In reality, keeping diesel without properly treating it can cause a slew of problems, not just for the fuel but also for any vehicle into which you chose to put it later. We’ll go over exactly what happens to untreated diesel fuel when it’s stored for a long period, as well as how you may avoid these bad consequences by simply treating the diesel before it’s stored.

Diesel fuel’s performance deteriorates when it sits in storage for extended periods of time. When the fuel reaches the final stages of the process, we call it “diesel fuel gone bad.” It may be too late to save your stored diesel fuel if you notice these things occurring to it. However, there are a few things you can do to extend its life, which we’ll go into later.

  • As a result of being exposed to environmental variables, chain reactions occur: Light, water, and heat are the most prevalent environmental variables that have a negative impact on diesel fuel. If the diesel fuel is stored in a location where any of these things might affect it, the molecules in the fuel will produce chain reactions that will cause the fuel to slowly but steadily change from an oil to a varnish.
  • The gasoline darkens, and the gums get swollen: As a result of the chain reactions that occur between environmental variables and the molecules of diesel fuel, the fuel thickens and darkens, turning into more of a gum or sludge.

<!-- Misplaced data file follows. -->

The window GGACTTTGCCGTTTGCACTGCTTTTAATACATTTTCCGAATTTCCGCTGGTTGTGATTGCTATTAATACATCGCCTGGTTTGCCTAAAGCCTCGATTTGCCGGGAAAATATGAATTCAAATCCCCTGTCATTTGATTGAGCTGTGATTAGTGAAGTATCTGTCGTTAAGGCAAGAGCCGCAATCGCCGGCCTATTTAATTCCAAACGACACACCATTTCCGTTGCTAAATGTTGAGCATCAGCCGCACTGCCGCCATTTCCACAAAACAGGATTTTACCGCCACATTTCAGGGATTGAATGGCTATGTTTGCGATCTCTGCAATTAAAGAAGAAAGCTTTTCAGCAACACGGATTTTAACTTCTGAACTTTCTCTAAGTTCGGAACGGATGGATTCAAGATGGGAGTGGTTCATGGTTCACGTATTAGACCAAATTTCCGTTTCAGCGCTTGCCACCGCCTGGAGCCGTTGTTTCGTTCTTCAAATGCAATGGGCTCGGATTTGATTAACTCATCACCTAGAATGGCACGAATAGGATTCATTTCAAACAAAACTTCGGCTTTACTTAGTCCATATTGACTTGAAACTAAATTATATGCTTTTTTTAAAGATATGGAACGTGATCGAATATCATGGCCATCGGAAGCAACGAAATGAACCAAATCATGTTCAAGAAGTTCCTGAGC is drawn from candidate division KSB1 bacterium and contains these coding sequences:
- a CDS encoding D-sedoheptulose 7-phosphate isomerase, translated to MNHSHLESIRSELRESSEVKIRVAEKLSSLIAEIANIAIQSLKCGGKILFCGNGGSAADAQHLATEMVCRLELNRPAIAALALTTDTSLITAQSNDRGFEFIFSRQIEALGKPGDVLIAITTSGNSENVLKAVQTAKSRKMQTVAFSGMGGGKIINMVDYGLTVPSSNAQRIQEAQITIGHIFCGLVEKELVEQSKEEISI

This process alters the molecular structure of diesel fuel, and because most modern diesel fuels do not contain the same amount of sulfur as older diesel fuels, bacteria begin to thrive in the fuel, forming biomass. This can result in acids that completely degrade the fuel over time.

  • The sludgy fuel won’t burn properly, resulting in black smoke: This thicker, darker dieselfuel won’t run as smoothly as a diesel fuel that hasn’t been influenced by external factors, resulting in black smoke and engine sputtering, which is never good for your car.
  • Internal vehicle damage due to lubricity: Because this diesel fuel no longer has the lubricity it once did, the acidic nature and thickness of the fuel will begin to negatively affect the fuel pump, diesel injectors, and engine, and you may not be able to start your engine if the problem is severe enough.

You may be wondering if there is any solution that will allow you to keep diesel fuel without it becoming a sludgy mess now that you know what it means when you hear it has gone bad.

The solution is significantly more straightforward than you might have assumed. You can ensure that your stored diesel fuel is safe at all times by using a diesel fuel stabilizer. Although there are numerous brands and formulations to pick from, we recommend Opti-Lube, which is the world’s #1 rated additive that more than doubles the shelf life of diesel fuel.

Despite the fact that diesel fuel does not have a specific expiration date, the performance of stored fuel might be harmed over time if improper storage and additives are not used. If you intend on storing fuel or not driving your truck over the winter, it’s important to use a reliable additive like Opti-Lube and take precautions before it’s too late.

We at Gem State Diesel understand the damage that gummed-up diesel fuel can cause to a vehicle, which is why we’ve decided to offer this knowledge and show you how we maintain our fuel working at its best no matter what. After all, it’s always better to be cautious than sorry, especially when dealing with something as precious and impressive as a diesel engine.